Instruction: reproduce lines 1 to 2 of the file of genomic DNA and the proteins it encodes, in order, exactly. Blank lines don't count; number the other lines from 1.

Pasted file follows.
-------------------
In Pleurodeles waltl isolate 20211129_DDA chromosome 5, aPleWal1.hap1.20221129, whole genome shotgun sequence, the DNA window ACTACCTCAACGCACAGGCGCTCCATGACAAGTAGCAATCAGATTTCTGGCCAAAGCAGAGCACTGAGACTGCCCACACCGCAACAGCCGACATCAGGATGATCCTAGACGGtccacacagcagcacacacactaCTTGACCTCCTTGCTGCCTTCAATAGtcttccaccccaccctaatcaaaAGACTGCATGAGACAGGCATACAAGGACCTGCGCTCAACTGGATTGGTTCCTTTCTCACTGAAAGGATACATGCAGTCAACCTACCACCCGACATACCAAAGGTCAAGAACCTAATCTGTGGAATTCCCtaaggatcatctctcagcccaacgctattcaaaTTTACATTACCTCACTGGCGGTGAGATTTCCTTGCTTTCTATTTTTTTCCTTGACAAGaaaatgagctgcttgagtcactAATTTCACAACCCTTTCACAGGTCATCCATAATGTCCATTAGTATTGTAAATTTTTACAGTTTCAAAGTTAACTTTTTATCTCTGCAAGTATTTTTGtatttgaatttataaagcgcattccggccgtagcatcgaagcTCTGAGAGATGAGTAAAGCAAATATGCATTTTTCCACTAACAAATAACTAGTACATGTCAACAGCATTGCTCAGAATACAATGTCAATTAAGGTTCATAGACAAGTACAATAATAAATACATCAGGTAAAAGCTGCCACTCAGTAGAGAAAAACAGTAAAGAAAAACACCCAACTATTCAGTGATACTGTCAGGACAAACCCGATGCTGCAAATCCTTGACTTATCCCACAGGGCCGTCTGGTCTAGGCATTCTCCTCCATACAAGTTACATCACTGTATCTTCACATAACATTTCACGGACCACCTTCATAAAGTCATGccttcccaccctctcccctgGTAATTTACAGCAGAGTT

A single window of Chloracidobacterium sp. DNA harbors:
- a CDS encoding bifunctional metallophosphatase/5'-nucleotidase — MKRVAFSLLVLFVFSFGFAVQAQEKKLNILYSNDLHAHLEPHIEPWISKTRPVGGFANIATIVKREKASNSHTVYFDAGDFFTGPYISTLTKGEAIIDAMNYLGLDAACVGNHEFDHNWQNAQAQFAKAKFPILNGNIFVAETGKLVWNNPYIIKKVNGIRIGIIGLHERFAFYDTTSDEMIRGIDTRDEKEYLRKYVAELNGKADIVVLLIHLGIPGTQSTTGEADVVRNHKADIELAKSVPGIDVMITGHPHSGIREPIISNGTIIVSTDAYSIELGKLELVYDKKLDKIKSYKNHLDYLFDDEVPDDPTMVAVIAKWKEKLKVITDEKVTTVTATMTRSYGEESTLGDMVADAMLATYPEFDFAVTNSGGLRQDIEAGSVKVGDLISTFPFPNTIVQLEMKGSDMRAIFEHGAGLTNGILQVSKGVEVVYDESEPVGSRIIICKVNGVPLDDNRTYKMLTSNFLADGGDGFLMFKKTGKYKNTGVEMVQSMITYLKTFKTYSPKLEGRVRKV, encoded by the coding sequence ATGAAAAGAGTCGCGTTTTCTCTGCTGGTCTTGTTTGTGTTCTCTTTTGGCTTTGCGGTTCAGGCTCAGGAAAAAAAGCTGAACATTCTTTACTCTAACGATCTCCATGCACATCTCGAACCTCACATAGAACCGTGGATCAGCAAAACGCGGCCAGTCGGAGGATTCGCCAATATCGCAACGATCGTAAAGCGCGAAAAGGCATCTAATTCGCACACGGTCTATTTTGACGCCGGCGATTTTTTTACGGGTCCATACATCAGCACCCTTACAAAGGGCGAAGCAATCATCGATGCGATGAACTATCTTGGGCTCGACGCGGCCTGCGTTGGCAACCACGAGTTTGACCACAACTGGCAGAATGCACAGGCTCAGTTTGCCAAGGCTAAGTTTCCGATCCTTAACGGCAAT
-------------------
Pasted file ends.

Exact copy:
In Pleurodeles waltl isolate 20211129_DDA chromosome 5, aPleWal1.hap1.20221129, whole genome shotgun sequence, the DNA window ACTACCTCAACGCACAGGCGCTCCATGACAAGTAGCAATCAGATTTCTGGCCAAAGCAGAGCACTGAGACTGCCCACACCGCAACAGCCGACATCAGGATGATCCTAGACGGtccacacagcagcacacacactaCTTGACCTCCTTGCTGCCTTCAATAGtcttccaccccaccctaatcaaaAGACTGCATGAGACAGGCATACAAGGACCTGCGCTCAACTGGATTGGTTCCTTTCTCACTGAAAGGATACATGCAGTCAACCTACCACCCGACATACCAAAGGTCAAGAACCTAATCTGTGGAATTCCCtaaggatcatctctcagcccaacgctattcaaaTTTACATTACCTCACTGGCGGTGAGATTTCCTTGCTTTCTATTTTTTTCCTTGACAAGaaaatgagctgcttgagtcactAATTTCACAACCCTTTCACAGGTCATCCATAATGTCCATTAGTATTGTAAATTTTTACAGTTTCAAAGTTAACTTTTTATCTCTGCAAGTATTTTTGtatttgaatttataaagcgcattccggccgtagcatcgaagcTCTGAGAGATGAGTAAAGCAAATATGCATTTTTCCACTAACAAATAACTAGTACATGTCAACAGCATTGCTCAGAATACAATGTCAATTAAGGTTCATAGACAAGTACAATAATAAATACATCAGGTAAAAGCTGCCACTCAGTAGAGAAAAACAGTAAAGAAAAACACCCAACTATTCAGTGATACTGTCAGGACAAACCCGATGCTGCAAATCCTTGACTTATCCCACAGGGCCGTCTGGTCTAGGCATTCTCCTCCATACAAGTTACATCACTGTATCTTCACATAACATTTCACGGACCACCTTCATAAAGTCATGccttcccaccctctcccctgGTAATTTACAGCAGAGTT

A single window of Chloracidobacterium sp. DNA harbors: